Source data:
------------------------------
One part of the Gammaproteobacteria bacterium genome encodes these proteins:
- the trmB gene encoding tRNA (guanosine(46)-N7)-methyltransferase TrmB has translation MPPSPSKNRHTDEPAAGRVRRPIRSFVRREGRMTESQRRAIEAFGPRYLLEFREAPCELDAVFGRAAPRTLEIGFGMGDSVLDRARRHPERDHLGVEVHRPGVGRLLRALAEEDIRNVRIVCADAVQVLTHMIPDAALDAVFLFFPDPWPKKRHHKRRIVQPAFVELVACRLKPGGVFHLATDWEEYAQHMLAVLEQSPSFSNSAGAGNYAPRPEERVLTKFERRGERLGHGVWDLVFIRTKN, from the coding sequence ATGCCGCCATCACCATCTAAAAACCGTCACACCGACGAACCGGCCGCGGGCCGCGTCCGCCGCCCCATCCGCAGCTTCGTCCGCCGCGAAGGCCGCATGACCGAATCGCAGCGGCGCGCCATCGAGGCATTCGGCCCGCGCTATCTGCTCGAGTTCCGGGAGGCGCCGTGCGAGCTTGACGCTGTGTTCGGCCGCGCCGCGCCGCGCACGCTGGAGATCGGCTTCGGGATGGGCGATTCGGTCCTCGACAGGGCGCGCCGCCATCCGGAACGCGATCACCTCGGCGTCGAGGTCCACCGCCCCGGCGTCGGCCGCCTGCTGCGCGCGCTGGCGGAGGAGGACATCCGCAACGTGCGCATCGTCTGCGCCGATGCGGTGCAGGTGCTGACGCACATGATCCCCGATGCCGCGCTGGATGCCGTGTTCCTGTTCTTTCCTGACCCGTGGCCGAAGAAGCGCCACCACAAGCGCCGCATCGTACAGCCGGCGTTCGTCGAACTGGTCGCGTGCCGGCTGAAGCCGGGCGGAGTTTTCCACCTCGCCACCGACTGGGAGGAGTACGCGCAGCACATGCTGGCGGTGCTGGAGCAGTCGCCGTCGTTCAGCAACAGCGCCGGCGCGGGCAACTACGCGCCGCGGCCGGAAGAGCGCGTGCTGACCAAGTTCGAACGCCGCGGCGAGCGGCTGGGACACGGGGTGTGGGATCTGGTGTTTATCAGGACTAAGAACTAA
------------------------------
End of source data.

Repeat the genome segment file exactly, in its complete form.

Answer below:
One part of the Gammaproteobacteria bacterium genome encodes these proteins:
- the trmB gene encoding tRNA (guanosine(46)-N7)-methyltransferase TrmB has translation MPPSPSKNRHTDEPAAGRVRRPIRSFVRREGRMTESQRRAIEAFGPRYLLEFREAPCELDAVFGRAAPRTLEIGFGMGDSVLDRARRHPERDHLGVEVHRPGVGRLLRALAEEDIRNVRIVCADAVQVLTHMIPDAALDAVFLFFPDPWPKKRHHKRRIVQPAFVELVACRLKPGGVFHLATDWEEYAQHMLAVLEQSPSFSNSAGAGNYAPRPEERVLTKFERRGERLGHGVWDLVFIRTKN, from the coding sequence ATGCCGCCATCACCATCTAAAAACCGTCACACCGACGAACCGGCCGCGGGCCGCGTCCGCCGCCCCATCCGCAGCTTCGTCCGCCGCGAAGGCCGCATGACCGAATCGCAGCGGCGCGCCATCGAGGCATTCGGCCCGCGCTATCTGCTCGAGTTCCGGGAGGCGCCGTGCGAGCTTGACGCTGTGTTCGGCCGCGCCGCGCCGCGCACGCTGGAGATCGGCTTCGGGATGGGCGATTCGGTCCTCGACAGGGCGCGCCGCCATCCGGAACGCGATCACCTCGGCGTCGAGGTCCACCGCCCCGGCGTCGGCCGCCTGCTGCGCGCGCTGGCGGAGGAGGACATCCGCAACGTGCGCATCGTCTGCGCCGATGCGGTGCAGGTGCTGACGCACATGATCCCCGATGCCGCGCTGGATGCCGTGTTCCTGTTCTTTCCTGACCCGTGGCCGAAGAAGCGCCACCACAAGCGCCGCATCGTACAGCCGGCGTTCGTCGAACTGGTCGCGTGCCGGCTGAAGCCGGGCGGAGTTTTCCACCTCGCCACCGACTGGGAGGAGTACGCGCAGCACATGCTGGCGGTGCTGGAGCAGTCGCCGTCGTTCAGCAACAGCGCCGGCGCGGGCAACTACGCGCCGCGGCCGGAAGAGCGCGTGCTGACCAAGTTCGAACGCCGCGGCGAGCGGCTGGGACACGGGGTGTGGGATCTGGTGTTTATCAGGACTAAGAACTAA